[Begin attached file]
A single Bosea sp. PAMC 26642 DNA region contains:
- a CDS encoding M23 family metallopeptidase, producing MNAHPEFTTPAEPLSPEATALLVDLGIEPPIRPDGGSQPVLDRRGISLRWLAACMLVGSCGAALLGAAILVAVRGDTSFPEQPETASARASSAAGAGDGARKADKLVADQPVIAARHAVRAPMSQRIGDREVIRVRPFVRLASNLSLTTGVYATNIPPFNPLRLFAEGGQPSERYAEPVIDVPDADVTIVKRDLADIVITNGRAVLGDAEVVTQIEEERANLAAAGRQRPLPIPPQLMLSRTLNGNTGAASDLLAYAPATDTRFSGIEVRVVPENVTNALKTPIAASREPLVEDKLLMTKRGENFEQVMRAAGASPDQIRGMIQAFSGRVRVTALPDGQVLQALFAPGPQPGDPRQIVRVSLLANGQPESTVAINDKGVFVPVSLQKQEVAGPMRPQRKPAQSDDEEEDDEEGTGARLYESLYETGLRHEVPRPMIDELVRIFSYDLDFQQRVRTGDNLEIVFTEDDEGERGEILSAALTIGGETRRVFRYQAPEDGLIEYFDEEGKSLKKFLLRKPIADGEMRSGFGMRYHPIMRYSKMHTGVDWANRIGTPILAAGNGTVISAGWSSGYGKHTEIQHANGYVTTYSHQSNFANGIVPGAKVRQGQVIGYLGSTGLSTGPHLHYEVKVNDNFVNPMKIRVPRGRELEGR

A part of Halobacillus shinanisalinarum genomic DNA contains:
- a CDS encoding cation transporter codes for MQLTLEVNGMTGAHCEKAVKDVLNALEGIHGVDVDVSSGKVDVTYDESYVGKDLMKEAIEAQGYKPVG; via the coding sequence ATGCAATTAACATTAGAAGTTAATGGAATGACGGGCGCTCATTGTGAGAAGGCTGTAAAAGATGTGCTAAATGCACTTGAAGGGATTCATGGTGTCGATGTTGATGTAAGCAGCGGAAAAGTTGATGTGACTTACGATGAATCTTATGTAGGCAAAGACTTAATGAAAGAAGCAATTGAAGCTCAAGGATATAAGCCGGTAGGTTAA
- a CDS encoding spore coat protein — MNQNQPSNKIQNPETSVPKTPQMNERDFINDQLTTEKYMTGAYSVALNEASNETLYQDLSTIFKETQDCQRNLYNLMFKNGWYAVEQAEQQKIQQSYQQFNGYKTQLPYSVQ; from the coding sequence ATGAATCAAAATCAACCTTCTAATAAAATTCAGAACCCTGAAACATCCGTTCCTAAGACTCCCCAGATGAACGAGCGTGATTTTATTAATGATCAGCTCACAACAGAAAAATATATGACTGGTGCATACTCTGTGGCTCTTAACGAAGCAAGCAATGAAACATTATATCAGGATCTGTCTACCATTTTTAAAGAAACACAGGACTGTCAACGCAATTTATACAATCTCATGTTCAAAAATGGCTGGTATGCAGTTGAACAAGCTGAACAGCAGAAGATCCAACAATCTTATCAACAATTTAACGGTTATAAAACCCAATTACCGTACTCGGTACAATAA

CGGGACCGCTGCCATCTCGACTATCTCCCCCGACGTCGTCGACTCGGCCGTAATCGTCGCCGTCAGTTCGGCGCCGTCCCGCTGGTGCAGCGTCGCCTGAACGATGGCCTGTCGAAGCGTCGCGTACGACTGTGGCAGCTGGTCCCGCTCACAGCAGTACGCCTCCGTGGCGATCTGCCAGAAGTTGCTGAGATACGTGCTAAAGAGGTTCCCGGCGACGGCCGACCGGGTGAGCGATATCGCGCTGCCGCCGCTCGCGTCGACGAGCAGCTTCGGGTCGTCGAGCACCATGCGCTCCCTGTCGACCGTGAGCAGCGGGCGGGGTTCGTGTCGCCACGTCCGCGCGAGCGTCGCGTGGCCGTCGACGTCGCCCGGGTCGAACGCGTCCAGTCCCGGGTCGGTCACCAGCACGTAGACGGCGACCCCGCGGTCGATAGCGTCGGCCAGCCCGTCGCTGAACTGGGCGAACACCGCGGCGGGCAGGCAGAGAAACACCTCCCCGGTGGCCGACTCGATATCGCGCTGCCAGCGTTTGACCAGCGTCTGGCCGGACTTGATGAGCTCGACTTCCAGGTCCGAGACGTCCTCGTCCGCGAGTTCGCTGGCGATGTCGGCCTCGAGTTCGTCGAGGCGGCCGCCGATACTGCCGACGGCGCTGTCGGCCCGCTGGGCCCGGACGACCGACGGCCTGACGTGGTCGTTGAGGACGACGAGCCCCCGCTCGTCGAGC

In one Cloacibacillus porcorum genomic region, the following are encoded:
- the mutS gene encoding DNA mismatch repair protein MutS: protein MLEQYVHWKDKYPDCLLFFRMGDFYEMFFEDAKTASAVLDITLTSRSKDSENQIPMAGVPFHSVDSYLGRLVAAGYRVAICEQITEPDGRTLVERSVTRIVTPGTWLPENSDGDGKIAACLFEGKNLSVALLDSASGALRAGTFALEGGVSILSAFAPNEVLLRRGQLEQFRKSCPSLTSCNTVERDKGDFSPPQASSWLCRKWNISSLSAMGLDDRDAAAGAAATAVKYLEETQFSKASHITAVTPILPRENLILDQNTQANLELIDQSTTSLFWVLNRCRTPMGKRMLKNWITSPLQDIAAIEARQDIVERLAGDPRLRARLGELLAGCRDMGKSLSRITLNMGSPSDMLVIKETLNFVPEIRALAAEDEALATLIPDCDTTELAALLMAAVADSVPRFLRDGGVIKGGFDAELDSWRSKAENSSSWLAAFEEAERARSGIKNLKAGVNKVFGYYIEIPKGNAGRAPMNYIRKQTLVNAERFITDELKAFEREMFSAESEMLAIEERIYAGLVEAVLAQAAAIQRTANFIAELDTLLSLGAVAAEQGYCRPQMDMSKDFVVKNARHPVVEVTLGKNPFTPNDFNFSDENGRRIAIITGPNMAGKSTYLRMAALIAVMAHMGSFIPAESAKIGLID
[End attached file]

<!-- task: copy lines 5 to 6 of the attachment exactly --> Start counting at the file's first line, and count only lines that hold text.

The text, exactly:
- a CDS encoding spore coat protein — MNQNQPSNKIQNPETSVPKTPQMNERDFINDQLTTEKYMTGAYSVALNEASNETLYQDLSTIFKETQDCQRNLYNLMFKNGWYAVEQAEQQKIQQSYQQFNGYKTQLPYSVQ; from the coding sequence ATGAATCAAAATCAACCTTCTAATAAAATTCAGAACCCTGAAACATCCGTTCCTAAGACTCCCCAGATGAACGAGCGTGATTTTATTAATGATCAGCTCACAACAGAAAAATATATGACTGGTGCATACTCTGTGGCTCTTAACGAAGCAAGCAATGAAACATTATATCAGGATCTGTCTACCATTTTTAAAGAAACACAGGACTGTCAACGCAATTTATACAATCTCATGTTCAAAAATGGCTGGTATGCAGTTGAACAAGCTGAACAGCAGAAGATCCAACAATCTTATCAACAATTTAACGGTTATAAAACCCAATTACCGTACTCGGTACAATAA

CGGGACCGCTGCCATCTCGACTATCTCCCCCGACGTCGTCGACTCGGCCGTAATCGTCGCCGTCAGTTCGGCGCCGTCCCGCTGGTGCAGCGTCGCCTGAACGATGGCCTGTCGAAGCGTCGCGTACGACTGTGGCAGCTGGTCCCGCTCACAGCAGTACGCCTCCGTGGCGATCTGCCAGAAGTTGCTGAGATACGTGCTAAAGAGGTTCCCGGCGACGGCCGACCGGGTGAGCGATATCGCGCTGCCGCCGCTCGCGTCGACGAGCAGCTTCGGGTCGTCGAGCACCATGCGCTCCCTGTCGACCGTGAGCAGCGGGCGGGGTTCGTGTCGCCACGTCCGCGCGAGCGTCGCGTGGCCGTCGACGTCGCCCGGGTCGAACGCGTCCAGTCCCGGGTCGGTCACCAGCACGTAGACGGCGACCCCGCGGTCGATAGCGTCGGCCAGCCCGTCGCTGAACTGGGCGAACACCGCGGCGGGCAGGCAGAGAAACACCTCCCCGGTGGCCGACTCGATATCGCGCTGCCAGCGTTTGACCAGCGTCTGGCCGGACTTGATGAGCTCGACTTCCAGGTCCGAGACGTCCTCGTCCGCGAGTTCGCTGGCGATGTCGGCCTCGAGTTCGTCGAGGCGGCCGCCGATACTGCCGACGGCGCTGTCGGCCCGCTGGGCCCGGACGACCGACGGCCTGACGTGGTCGTTGAGGACGACGAGCCCCCGCTCGTCGAGC